The best thing a teacher can do is try the projects and come to their own understandings of the concepts so that if a student is struggling you can help. Find the major projects and try them. It’s also important to remember the big picture: the programming ability that students must ultimately demonstrate on the performance task is rather limited. These lessons get into some of the nitty-gritty-dirty details and dark corners of these concepts because grappling with those issues gives you good insight into the broader concept - but students do not need to demonstrate mastery of those nitty-gritty-dirty details, just the basics. By the same token we spend a good amount of time in these lessons “bug bashing” - tracing code that has errors or problems in it to fix them. Being able to reason about code to explain or determine what it is or isn’t doing is something students will have to do on both the exam and in their written responses to the performance task.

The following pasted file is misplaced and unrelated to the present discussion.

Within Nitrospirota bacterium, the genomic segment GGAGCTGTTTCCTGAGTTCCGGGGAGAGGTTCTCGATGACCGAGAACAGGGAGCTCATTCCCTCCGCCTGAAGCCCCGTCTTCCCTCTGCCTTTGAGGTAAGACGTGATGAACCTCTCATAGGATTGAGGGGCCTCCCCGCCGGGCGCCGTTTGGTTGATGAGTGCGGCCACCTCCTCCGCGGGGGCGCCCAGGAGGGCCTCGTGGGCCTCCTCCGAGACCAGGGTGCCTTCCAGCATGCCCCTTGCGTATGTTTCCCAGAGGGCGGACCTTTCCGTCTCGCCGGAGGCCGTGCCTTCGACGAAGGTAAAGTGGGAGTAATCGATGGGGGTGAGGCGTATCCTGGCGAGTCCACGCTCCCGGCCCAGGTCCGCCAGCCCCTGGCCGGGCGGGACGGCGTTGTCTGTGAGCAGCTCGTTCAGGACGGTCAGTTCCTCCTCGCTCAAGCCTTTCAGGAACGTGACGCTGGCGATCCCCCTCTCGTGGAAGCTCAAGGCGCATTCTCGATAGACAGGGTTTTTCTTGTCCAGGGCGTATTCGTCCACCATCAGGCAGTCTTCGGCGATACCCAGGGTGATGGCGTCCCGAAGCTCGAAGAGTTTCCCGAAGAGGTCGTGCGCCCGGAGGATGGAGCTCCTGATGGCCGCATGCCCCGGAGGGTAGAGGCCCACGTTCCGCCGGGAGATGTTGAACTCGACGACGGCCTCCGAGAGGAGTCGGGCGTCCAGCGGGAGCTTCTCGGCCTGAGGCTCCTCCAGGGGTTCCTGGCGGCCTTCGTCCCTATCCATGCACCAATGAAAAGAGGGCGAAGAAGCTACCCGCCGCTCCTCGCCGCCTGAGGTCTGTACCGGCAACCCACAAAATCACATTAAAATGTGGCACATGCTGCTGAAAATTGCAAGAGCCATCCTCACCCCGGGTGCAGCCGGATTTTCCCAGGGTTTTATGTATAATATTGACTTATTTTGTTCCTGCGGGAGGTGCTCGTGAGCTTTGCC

Chapter 2: Programming with Data Structures

Big Questions

  • How are real world phenomena modeled and simulated on a computer?
  • How do you write programs to store and retrieve lots of information?
  • What are “data structures” in a program and when do you need them?
  • How are algorithms evaluated for “speed”?

Enduring Understandings

  • 2.3 Models and simulations use abstraction to generate new understanding and knowledge.
  • 3.1 People use computer programs to process information to gain insight and knowledge.
  • 4.1 Algorithms are precise sequences of instructions for processes that can be executed by a computer and are implemented using programming languages.